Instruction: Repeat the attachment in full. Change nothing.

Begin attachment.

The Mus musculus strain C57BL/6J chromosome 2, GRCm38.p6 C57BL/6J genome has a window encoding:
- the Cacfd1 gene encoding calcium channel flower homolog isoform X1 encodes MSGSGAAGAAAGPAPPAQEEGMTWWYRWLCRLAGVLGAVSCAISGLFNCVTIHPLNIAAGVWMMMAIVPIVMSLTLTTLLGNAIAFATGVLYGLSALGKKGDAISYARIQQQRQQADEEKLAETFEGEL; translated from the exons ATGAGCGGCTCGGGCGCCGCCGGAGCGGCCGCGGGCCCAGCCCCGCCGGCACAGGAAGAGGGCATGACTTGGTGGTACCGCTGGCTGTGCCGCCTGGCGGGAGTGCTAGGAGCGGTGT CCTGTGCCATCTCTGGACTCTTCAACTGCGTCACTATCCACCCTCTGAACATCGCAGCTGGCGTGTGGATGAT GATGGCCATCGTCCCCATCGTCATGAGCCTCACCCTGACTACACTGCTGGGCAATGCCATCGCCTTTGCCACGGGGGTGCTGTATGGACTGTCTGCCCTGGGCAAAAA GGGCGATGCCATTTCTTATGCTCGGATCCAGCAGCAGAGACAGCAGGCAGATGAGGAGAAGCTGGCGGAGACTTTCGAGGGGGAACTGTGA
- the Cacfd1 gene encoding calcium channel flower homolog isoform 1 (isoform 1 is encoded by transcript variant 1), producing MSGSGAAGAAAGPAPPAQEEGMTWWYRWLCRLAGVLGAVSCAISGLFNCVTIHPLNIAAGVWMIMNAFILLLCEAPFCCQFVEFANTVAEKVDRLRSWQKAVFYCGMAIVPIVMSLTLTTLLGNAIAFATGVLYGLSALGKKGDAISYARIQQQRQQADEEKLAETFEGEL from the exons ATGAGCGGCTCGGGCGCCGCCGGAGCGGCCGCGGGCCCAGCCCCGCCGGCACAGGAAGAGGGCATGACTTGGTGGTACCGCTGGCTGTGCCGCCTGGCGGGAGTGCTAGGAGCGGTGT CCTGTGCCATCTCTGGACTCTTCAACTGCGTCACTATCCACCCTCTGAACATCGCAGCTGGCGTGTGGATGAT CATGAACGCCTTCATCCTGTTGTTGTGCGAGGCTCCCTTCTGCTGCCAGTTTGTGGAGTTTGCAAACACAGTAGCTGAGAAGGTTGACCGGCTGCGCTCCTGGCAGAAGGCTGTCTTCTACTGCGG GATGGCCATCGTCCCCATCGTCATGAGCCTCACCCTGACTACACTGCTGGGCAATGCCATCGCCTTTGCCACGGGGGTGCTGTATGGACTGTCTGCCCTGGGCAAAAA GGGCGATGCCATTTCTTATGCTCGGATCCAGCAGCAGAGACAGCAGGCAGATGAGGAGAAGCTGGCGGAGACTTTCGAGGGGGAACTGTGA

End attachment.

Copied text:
The Mus musculus strain C57BL/6J chromosome 2, GRCm38.p6 C57BL/6J genome has a window encoding:
- the Cacfd1 gene encoding calcium channel flower homolog isoform X1 encodes MSGSGAAGAAAGPAPPAQEEGMTWWYRWLCRLAGVLGAVSCAISGLFNCVTIHPLNIAAGVWMMMAIVPIVMSLTLTTLLGNAIAFATGVLYGLSALGKKGDAISYARIQQQRQQADEEKLAETFEGEL; translated from the exons ATGAGCGGCTCGGGCGCCGCCGGAGCGGCCGCGGGCCCAGCCCCGCCGGCACAGGAAGAGGGCATGACTTGGTGGTACCGCTGGCTGTGCCGCCTGGCGGGAGTGCTAGGAGCGGTGT CCTGTGCCATCTCTGGACTCTTCAACTGCGTCACTATCCACCCTCTGAACATCGCAGCTGGCGTGTGGATGAT GATGGCCATCGTCCCCATCGTCATGAGCCTCACCCTGACTACACTGCTGGGCAATGCCATCGCCTTTGCCACGGGGGTGCTGTATGGACTGTCTGCCCTGGGCAAAAA GGGCGATGCCATTTCTTATGCTCGGATCCAGCAGCAGAGACAGCAGGCAGATGAGGAGAAGCTGGCGGAGACTTTCGAGGGGGAACTGTGA
- the Cacfd1 gene encoding calcium channel flower homolog isoform 1 (isoform 1 is encoded by transcript variant 1), producing MSGSGAAGAAAGPAPPAQEEGMTWWYRWLCRLAGVLGAVSCAISGLFNCVTIHPLNIAAGVWMIMNAFILLLCEAPFCCQFVEFANTVAEKVDRLRSWQKAVFYCGMAIVPIVMSLTLTTLLGNAIAFATGVLYGLSALGKKGDAISYARIQQQRQQADEEKLAETFEGEL from the exons ATGAGCGGCTCGGGCGCCGCCGGAGCGGCCGCGGGCCCAGCCCCGCCGGCACAGGAAGAGGGCATGACTTGGTGGTACCGCTGGCTGTGCCGCCTGGCGGGAGTGCTAGGAGCGGTGT CCTGTGCCATCTCTGGACTCTTCAACTGCGTCACTATCCACCCTCTGAACATCGCAGCTGGCGTGTGGATGAT CATGAACGCCTTCATCCTGTTGTTGTGCGAGGCTCCCTTCTGCTGCCAGTTTGTGGAGTTTGCAAACACAGTAGCTGAGAAGGTTGACCGGCTGCGCTCCTGGCAGAAGGCTGTCTTCTACTGCGG GATGGCCATCGTCCCCATCGTCATGAGCCTCACCCTGACTACACTGCTGGGCAATGCCATCGCCTTTGCCACGGGGGTGCTGTATGGACTGTCTGCCCTGGGCAAAAA GGGCGATGCCATTTCTTATGCTCGGATCCAGCAGCAGAGACAGCAGGCAGATGAGGAGAAGCTGGCGGAGACTTTCGAGGGGGAACTGTGA